Bye Bye Birdie is a time-traveling trip
by Bill Rodriguez
BYE BYE BIRDIE. By Michael Stewart, music by Charles Strouse, lyrics by Lee Adams. Directed by
Frank Anzalone. With Christopher Sutton, Jill Powell, Lynette Knapp, and Ryan
Williams. At Theatre-by-the-Sea through July 24.
Theatre-by-the-Sea is doing a snazzy job with Bye Bye Birdie, the 1960
musical that helped convince parents that rock 'n' roll and Elvis the Pelvis
were harmless, rather than the jungle-rhythm, priapic threats that we now know
Before it became a Broadway hit, the show's story went through more changes
than Zsa Zsa Gabor's marital status, finally settling on a winning hook when
Elvis got drafted. So rock swoon boy Conrad Birdie (Ryan Williams) has to
report for Army induction in two weeks, and his manager Albert Peterson
(Christopher Sutton) gets a great idea for publicity. Actually, it's his
long-suffering secretary Rose Alvarez (Jill Powell) who comes up with the plan
to have Birdie, on the eve of shipping out, give a fan his farewell kiss on
The Ed Sullivan Show.
The lucky town and fan club member arbitrarily chosen from Albert's Rolodex
are Sweet Apple, Ohio, and precocious Kim MacAfee (Lynette Knapp). Kim is 16
going on 27, in her own estimation, deciding to address her parents by their
first names and all but practicing queenly waves as she sings "How Lovely to Be
a Woman." We get to enjoy the jealousy of Kim's squeaky-voiced boyfriend Hugo
Peabody (Christopher Kauffmann) and, even more entertainingly, the apoplectic
ire of her father (Don Stitt). He and the missus (Suellen Estey) throw up their
hands through the exasperated "Kids" ("Noisy, crazy, sloppy, lazy loafers/And
while we're on the subject") and all but genuflect in "Hymn for a Sunday
Evening" when they learn they'll be on Ed Sullivan's variety show.
Williams slouches and pouts up an iconic Elvis impersonation, a streamlined
personification of every teeny-bopper's dream at the time, and every father's
nightmare. Since Birdie is more a figment of those fevered, vying imaginations
than flesh and blood, we don't even see the character until well into the
musical and hardly hear him until the second act. Portrayed as an aloof poser,
Williams can finally get his ass in gear in the Act One closer, "One Last
Kiss," doing some riotous hip calisthenics. Eventually, when his inevitable
seduction scene with Kim happens and the words "jailbait" work like pepper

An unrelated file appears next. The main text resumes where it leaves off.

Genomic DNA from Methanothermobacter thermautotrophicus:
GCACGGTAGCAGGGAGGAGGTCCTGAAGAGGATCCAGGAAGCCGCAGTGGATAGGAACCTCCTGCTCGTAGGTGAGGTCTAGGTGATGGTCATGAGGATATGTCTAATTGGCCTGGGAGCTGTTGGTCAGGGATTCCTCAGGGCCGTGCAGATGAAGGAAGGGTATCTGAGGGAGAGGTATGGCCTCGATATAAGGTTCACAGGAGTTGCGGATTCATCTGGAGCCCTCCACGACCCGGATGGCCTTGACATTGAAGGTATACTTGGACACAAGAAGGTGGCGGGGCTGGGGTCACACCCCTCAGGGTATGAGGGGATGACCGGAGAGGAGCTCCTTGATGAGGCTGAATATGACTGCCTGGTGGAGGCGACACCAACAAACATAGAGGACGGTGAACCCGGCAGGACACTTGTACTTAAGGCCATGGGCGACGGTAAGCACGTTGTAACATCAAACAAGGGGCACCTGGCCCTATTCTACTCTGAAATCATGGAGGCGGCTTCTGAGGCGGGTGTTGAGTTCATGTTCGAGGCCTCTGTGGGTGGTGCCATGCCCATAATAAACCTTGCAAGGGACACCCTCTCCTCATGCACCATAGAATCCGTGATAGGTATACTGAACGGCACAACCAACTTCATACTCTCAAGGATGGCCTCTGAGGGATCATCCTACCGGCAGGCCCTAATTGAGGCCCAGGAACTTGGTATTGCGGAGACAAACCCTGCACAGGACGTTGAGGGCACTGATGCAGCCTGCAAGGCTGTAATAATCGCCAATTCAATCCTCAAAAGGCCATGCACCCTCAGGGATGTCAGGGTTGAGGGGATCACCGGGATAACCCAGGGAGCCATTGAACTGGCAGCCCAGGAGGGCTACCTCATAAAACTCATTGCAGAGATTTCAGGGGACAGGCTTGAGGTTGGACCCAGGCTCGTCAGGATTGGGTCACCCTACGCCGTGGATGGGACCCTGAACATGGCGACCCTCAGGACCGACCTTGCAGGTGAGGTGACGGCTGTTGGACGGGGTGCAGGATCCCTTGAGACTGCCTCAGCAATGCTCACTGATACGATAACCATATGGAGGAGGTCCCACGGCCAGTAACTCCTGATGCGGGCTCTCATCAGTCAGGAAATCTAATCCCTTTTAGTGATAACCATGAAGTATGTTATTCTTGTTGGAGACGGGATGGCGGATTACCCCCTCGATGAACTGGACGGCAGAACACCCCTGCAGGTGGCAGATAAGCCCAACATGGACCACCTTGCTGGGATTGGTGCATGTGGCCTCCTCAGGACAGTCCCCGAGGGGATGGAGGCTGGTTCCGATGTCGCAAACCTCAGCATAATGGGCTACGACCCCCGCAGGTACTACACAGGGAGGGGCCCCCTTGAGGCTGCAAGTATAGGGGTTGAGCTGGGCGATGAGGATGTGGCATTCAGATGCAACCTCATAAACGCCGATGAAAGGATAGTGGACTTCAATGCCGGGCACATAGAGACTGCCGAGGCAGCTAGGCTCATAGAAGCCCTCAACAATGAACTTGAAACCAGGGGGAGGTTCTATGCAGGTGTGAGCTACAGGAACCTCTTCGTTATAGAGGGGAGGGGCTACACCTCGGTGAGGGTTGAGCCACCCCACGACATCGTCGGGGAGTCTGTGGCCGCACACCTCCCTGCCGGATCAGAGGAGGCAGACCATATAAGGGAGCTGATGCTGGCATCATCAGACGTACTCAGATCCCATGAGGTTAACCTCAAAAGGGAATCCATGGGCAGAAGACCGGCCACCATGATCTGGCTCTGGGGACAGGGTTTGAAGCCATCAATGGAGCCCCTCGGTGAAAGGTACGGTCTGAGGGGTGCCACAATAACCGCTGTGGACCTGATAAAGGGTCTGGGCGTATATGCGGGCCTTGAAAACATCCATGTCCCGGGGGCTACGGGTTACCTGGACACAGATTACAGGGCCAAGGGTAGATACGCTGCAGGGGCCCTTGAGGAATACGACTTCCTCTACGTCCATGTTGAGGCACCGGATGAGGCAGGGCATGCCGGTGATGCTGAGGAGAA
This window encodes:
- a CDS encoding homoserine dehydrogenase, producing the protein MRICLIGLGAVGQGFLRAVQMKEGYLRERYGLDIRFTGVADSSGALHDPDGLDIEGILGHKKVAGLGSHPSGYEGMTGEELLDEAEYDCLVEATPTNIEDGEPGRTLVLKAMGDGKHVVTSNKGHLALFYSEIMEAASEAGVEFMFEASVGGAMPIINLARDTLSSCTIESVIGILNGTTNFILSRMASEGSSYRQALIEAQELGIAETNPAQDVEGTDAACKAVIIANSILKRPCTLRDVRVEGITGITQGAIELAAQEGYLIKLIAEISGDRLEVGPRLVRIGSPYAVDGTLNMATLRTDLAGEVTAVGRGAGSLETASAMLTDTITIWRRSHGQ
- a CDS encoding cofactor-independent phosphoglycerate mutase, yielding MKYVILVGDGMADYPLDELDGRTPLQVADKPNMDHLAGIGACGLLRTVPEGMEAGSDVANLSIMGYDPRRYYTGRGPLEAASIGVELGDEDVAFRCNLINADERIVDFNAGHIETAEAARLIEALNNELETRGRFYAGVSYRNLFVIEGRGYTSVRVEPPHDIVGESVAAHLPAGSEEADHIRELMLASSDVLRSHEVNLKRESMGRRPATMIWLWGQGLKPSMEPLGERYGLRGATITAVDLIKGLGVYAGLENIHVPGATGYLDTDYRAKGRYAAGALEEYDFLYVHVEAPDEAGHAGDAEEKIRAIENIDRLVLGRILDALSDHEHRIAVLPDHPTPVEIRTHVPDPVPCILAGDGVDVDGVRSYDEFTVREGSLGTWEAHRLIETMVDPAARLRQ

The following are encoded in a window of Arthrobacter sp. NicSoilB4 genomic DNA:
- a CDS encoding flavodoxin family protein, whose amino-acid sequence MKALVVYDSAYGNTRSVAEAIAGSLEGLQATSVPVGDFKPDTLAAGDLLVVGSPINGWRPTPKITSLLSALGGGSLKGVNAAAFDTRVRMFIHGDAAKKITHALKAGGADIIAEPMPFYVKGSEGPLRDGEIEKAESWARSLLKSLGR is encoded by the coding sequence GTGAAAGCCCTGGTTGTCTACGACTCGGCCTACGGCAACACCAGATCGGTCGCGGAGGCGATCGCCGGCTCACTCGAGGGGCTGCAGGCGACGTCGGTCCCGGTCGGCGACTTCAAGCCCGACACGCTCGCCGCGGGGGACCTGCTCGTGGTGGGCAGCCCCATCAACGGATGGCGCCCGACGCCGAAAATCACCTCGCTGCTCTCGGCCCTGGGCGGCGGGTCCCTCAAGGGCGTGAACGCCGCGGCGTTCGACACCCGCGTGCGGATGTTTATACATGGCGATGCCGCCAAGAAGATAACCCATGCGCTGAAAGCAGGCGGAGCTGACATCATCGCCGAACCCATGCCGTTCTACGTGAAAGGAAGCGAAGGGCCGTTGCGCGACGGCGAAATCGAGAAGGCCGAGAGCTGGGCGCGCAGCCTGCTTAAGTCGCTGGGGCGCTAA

spray, late '50s parental paranoia is assuaged.
Actually, the central romance is the enterprising Albert and his constantly
saving-the-day secretary Rose. Powell makes the silly role work on sheer spunk
and dancer's chops, filling the stage in a solo "Spanish Rose" song number that
could have been awfully static. Sutton is also better than his role, giving
Albert an assured presence but still letting the panic peek out. Less
successful is Lorraine Serabian as his mother Mae, written as a kvetching
Jewish matriarch despite their surname, but not inventing the sort of original
touches that can make a broad stereotype fresh and hilarious.
Speaking of such attempts, the role of Rose was written for Chita Rivera,
and we get a snapshot of the anti-Hispanic and anti-immigrant bigotry of the
time through Mae's wisecracks. As revealing, though not put down, is Albert's
man-is-ultimate-ruler prelude to his proposal to Rose, which gets her all
dewy-eyed rather than pissed-off. After all, this musical was aimed at Broadway
regulars driving in from Larchmont, and arguments on the long ride home
wouldn't have done well for the box office.
Harmless targets are also made fun of. Teenagers commandeering telephones is
choreographed in "The Telephone Hour." After walking out on Albert, Rose struts
into a Shriner's meeting to cavort on and under the table and uncork the
libidos of the bank executive set in "Shriners' Ballet," which is quite the
finger-snappingly precise routine.
The Matunuck production is polished and energetic under Frank Anzalone's
direction. Costume design by Gail Cooper-Hecht, heavy on the shocking pink and
Ft. Lauderdale yellow, is a hoot, from the poodle skirts of the girls to the
numerous fashion plate changes of Rose. Cheryl deWardener's scenic design is
imaginative and varied, from the dizzying skyscrapers perspective in the
opening scene to the cluttered ice house, where the kids go to make out.
Part time capsule, part unintentional spoof of mid-century mores, Bye Bye
Birdie is a trip.